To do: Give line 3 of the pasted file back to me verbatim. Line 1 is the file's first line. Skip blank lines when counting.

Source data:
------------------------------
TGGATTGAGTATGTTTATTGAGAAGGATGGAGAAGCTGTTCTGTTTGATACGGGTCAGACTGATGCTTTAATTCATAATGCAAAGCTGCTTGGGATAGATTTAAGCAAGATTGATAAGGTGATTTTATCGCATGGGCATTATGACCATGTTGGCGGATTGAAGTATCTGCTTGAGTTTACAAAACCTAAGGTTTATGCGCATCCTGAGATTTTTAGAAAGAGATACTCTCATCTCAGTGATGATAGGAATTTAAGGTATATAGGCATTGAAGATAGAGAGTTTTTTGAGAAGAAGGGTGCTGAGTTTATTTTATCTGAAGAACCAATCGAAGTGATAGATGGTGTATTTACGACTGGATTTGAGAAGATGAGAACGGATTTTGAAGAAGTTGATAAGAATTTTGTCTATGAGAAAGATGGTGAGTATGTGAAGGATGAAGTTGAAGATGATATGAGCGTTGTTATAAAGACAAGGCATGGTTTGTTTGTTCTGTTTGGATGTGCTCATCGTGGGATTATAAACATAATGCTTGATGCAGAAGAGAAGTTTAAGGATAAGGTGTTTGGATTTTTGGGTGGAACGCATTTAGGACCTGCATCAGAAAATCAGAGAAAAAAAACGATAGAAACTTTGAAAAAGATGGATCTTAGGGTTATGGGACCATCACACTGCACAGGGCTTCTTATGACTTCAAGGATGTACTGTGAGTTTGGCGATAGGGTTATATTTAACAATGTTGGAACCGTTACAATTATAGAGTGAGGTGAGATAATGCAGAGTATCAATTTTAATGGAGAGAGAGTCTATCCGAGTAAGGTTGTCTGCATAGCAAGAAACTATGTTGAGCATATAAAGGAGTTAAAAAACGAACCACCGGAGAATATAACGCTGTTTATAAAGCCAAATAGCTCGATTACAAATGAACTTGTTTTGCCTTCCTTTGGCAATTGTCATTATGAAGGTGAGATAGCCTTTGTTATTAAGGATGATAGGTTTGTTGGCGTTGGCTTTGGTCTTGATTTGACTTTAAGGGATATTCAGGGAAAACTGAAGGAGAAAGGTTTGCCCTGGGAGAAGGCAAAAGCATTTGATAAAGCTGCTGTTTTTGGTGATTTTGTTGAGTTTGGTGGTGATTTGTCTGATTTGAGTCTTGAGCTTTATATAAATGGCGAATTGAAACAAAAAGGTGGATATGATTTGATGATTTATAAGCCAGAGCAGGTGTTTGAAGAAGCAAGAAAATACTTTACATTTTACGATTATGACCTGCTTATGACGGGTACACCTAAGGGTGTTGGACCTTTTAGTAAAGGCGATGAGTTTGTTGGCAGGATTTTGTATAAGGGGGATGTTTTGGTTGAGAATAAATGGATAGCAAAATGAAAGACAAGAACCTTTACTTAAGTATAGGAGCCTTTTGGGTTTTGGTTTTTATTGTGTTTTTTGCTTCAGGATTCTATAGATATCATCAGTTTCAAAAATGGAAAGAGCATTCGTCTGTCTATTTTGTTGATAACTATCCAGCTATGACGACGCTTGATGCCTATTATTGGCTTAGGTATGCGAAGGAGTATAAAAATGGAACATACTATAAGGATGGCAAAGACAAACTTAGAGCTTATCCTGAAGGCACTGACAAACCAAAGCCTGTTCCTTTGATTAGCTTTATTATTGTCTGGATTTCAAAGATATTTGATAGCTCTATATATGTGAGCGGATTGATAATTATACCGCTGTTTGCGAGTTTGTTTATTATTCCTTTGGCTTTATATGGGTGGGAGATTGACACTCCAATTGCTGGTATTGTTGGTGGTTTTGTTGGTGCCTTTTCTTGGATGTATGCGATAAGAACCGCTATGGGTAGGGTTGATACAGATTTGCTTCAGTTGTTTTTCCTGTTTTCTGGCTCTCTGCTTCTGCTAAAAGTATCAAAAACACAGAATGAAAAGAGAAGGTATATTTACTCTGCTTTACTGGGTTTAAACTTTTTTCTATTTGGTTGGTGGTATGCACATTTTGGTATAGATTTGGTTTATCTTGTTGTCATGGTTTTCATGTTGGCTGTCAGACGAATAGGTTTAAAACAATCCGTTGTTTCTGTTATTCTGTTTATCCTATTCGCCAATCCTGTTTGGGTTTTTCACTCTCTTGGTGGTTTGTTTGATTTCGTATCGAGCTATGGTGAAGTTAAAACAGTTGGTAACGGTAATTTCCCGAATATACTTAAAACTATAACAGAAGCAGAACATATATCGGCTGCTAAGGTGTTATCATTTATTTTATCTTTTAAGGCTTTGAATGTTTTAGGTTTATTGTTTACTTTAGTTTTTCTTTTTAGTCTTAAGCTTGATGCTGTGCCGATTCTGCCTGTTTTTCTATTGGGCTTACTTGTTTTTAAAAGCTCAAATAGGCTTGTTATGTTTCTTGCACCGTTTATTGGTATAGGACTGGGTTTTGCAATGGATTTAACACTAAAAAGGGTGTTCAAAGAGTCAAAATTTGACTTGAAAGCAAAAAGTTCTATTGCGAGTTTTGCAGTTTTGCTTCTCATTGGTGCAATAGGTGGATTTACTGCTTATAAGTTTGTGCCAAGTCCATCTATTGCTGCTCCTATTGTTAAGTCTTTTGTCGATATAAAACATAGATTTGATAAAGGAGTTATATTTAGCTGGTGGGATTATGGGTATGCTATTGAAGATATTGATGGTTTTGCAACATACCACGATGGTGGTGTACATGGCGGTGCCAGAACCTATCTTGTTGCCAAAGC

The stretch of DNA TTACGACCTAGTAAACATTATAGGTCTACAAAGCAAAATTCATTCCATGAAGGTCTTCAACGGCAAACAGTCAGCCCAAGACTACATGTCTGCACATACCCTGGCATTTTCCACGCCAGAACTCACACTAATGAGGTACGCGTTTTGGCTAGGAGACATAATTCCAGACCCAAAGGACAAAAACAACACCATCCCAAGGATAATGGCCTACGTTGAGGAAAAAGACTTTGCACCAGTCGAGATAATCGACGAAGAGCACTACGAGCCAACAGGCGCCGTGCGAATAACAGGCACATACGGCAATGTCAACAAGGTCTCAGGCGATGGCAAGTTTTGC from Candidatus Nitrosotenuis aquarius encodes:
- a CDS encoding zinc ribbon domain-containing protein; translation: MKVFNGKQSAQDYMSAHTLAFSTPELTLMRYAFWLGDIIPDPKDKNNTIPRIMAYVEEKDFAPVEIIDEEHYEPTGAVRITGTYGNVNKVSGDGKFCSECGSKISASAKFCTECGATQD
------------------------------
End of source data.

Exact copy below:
- a CDS encoding zinc ribbon domain-containing protein; translation: MKVFNGKQSAQDYMSAHTLAFSTPELTLMRYAFWLGDIIPDPKDKNNTIPRIMAYVEEKDFAPVEIIDEEHYEPTGAVRITGTYGNVNKVSGDGKFCSECGSKISASAKFCTECGATQD